The World’s Happiest Dog® doesn’t know she’s popular with my Facebook friends. I share pictures of Lucy — and my cats — on Facebook, Instagram and on the web. They don’t have any concept of privacy, so they don’t care.
Things get more complicated with humans, though. And if you share your words or photos online — as I do — it requires a lot of thought to figure out where to draw the line between disclosure and privacy.
I’m thinking about that this afternoon because of a column that “mommy blogger” Christie Tate wrote for the Washington Post — explaining why her fourth-grade daughter is upset with her. The daughter got her first laptop and has been searching online for her mother’s name. She discovered lots of articles and photos in which she’s a subject — and she’s not happy about it.
The daughter wants her mother to remove any references to her, but Tate refused, saying “I’m not done exploring my motherhood in my writing.”
I understand Tate’s position, but my empathy is ultimately with her daughter. It’s hard to know where to draw such lines — and we’re not always going to agree where they are — but I think creators have to be sensitive to their families’ needs.
I’ve written things about a lot of people here that could be sensitive, so I’ve had to deal with this over and over. In most cases, I use pseudonyms for people. In other cases, I change identifying details to make it difficult to ever know who a person is. I never change anything that’s material to the point I want to make, but I don’t want to expose too much about a person when he or she isn’t a public figure.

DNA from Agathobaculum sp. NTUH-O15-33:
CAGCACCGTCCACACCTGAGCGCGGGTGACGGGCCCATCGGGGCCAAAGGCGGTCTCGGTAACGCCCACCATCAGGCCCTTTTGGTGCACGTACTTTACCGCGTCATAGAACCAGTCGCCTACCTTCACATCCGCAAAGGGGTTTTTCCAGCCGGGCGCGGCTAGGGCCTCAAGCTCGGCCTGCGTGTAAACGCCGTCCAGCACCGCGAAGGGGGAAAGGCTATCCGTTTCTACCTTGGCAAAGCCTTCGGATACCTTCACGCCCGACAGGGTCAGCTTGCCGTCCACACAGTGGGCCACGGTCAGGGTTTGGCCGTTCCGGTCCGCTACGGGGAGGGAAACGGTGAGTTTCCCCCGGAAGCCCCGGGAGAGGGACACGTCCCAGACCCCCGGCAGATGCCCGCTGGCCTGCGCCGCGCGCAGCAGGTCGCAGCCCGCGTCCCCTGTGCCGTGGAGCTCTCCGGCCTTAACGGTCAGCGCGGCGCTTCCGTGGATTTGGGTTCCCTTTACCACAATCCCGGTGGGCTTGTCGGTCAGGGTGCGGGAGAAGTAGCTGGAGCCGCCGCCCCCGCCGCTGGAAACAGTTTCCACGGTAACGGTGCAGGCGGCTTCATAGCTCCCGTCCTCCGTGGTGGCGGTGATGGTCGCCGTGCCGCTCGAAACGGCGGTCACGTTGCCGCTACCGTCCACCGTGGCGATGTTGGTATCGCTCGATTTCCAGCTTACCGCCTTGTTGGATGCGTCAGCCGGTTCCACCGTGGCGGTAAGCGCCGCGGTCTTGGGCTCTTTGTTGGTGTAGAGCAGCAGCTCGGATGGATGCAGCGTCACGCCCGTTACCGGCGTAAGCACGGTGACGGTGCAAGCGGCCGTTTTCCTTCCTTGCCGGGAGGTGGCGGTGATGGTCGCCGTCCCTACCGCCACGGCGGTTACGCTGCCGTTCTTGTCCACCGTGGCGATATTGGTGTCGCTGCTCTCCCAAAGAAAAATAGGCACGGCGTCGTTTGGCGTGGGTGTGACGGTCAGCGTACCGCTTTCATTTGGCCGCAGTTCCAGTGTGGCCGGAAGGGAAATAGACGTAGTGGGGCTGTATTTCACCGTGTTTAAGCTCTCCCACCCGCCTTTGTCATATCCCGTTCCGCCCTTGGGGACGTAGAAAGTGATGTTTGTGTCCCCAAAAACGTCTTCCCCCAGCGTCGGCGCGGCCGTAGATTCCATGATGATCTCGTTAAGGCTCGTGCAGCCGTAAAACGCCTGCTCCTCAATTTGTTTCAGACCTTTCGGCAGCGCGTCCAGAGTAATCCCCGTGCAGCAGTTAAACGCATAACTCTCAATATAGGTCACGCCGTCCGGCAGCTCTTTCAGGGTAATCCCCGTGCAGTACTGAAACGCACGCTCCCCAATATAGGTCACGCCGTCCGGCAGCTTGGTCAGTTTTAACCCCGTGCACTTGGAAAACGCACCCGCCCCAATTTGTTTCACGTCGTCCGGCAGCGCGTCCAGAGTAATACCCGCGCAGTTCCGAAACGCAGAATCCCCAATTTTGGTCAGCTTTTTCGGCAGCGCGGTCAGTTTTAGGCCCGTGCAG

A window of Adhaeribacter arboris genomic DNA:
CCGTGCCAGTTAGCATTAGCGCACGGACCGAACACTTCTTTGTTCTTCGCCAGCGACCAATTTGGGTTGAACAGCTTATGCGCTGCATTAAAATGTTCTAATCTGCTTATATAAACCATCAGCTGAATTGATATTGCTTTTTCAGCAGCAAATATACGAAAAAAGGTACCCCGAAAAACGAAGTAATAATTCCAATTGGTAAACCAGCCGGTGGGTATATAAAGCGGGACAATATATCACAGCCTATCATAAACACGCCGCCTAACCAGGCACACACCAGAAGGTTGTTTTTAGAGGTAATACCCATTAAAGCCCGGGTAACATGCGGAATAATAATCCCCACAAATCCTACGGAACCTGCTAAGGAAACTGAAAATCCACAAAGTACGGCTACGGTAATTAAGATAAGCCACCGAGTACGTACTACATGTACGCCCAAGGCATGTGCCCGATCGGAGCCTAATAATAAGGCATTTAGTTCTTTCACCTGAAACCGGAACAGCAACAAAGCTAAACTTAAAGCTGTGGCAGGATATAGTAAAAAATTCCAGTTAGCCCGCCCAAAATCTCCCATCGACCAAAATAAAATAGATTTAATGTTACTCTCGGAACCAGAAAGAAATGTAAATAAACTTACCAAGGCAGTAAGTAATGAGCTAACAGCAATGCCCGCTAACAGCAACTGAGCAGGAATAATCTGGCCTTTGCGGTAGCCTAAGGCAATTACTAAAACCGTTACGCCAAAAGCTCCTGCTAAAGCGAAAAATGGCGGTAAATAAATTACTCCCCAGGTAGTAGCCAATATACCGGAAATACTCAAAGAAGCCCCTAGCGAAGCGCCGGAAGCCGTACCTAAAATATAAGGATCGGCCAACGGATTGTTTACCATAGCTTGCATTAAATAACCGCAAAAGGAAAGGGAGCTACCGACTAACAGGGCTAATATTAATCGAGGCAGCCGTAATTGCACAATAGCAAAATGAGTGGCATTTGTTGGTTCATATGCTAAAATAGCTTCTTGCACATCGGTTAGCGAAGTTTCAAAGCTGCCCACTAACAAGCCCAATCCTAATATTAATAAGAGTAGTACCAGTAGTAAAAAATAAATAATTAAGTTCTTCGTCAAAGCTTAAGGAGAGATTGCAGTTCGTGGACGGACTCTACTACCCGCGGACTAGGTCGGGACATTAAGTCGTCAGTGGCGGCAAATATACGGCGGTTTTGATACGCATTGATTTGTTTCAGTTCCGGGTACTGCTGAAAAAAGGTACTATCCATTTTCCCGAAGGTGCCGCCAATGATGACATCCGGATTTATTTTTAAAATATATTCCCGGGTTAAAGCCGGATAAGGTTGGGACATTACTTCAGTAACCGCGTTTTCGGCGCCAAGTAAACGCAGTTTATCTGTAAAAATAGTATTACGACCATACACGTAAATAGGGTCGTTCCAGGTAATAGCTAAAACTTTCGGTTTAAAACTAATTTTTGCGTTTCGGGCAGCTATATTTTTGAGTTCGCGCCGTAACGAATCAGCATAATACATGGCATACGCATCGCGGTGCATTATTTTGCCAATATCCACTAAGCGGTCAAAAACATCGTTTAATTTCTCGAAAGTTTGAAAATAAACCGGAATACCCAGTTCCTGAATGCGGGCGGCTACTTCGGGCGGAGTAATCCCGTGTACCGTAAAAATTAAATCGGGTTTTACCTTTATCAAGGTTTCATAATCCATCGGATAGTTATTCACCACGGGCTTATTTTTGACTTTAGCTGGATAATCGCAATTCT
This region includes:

I’ve thought a lot about how this is going to affect my ability to write about certain things from my life in the future. It’s one thing to write about love and what I want in life, but it’s another to write about those things when everybody knows who my wife and children are.
Right now, what I write is my business and nobody has to connect what I write with specific people. But I won’t be able to write honestly — after I’m married — about a lot of what I write about now. It’s not that I will be eager to hide anything. It will simply be that there’s someone else who I would obviously be talking about. And, for the most part, that simply wouldn’t be fair to her.
I’ll always be able to share photos of Lucy and my cats. Thomas, for instance, couldn’t care less about this photo. As long as I get home soon to feed him, that’s all he cares about. I can share all the pictures of sunsets and trees and fog that I want. But everything changes when people become involved — especially people who you love.
I don’t know where the line of privacy is for everybody, but I do think that when your own children are uncomfortable with what you’ve published about them, you’ve gone too far and you’ve revealed too much.
I hope that my future wife and my future children will be willing to let me share pictures of them on social media, at least some of the time. But the point is that they have a say in the matter. If I love them and care about them, I will listen to their desires about this.
I know that what I write about will change when that day gets here. And that’s fine, actually, because I suspect I will be ready to move on to writing about entirely different things by then.
I’ll still be posting pictures of critters and sunsets on Instagram, but more of my life will have to be closed off from public discussion as other people become part of it. I think that’s only fair.